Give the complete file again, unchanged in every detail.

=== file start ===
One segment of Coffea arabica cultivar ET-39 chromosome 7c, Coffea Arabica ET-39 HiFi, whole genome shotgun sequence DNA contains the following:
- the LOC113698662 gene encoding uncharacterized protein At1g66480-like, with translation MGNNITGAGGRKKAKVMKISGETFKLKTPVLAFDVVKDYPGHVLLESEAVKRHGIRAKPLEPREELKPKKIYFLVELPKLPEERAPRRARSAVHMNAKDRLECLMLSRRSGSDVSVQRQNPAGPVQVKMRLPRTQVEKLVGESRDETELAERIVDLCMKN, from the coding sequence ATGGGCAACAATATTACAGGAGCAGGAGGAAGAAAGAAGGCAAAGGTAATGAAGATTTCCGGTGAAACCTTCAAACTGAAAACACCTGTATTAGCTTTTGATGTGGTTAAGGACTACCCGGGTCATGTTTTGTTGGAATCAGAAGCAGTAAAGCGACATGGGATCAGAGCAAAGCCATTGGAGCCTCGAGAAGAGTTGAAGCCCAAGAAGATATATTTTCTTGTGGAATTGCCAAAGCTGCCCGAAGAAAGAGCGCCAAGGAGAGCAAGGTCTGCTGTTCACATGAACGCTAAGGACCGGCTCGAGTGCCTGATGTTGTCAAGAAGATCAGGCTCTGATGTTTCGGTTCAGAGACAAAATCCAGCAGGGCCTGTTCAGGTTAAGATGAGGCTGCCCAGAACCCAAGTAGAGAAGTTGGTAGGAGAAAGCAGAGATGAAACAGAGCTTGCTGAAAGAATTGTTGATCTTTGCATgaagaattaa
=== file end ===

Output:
One segment of Coffea arabica cultivar ET-39 chromosome 7c, Coffea Arabica ET-39 HiFi, whole genome shotgun sequence DNA contains the following:
- the LOC113698662 gene encoding uncharacterized protein At1g66480-like, with translation MGNNITGAGGRKKAKVMKISGETFKLKTPVLAFDVVKDYPGHVLLESEAVKRHGIRAKPLEPREELKPKKIYFLVELPKLPEERAPRRARSAVHMNAKDRLECLMLSRRSGSDVSVQRQNPAGPVQVKMRLPRTQVEKLVGESRDETELAERIVDLCMKN, from the coding sequence ATGGGCAACAATATTACAGGAGCAGGAGGAAGAAAGAAGGCAAAGGTAATGAAGATTTCCGGTGAAACCTTCAAACTGAAAACACCTGTATTAGCTTTTGATGTGGTTAAGGACTACCCGGGTCATGTTTTGTTGGAATCAGAAGCAGTAAAGCGACATGGGATCAGAGCAAAGCCATTGGAGCCTCGAGAAGAGTTGAAGCCCAAGAAGATATATTTTCTTGTGGAATTGCCAAAGCTGCCCGAAGAAAGAGCGCCAAGGAGAGCAAGGTCTGCTGTTCACATGAACGCTAAGGACCGGCTCGAGTGCCTGATGTTGTCAAGAAGATCAGGCTCTGATGTTTCGGTTCAGAGACAAAATCCAGCAGGGCCTGTTCAGGTTAAGATGAGGCTGCCCAGAACCCAAGTAGAGAAGTTGGTAGGAGAAAGCAGAGATGAAACAGAGCTTGCTGAAAGAATTGTTGATCTTTGCATgaagaattaa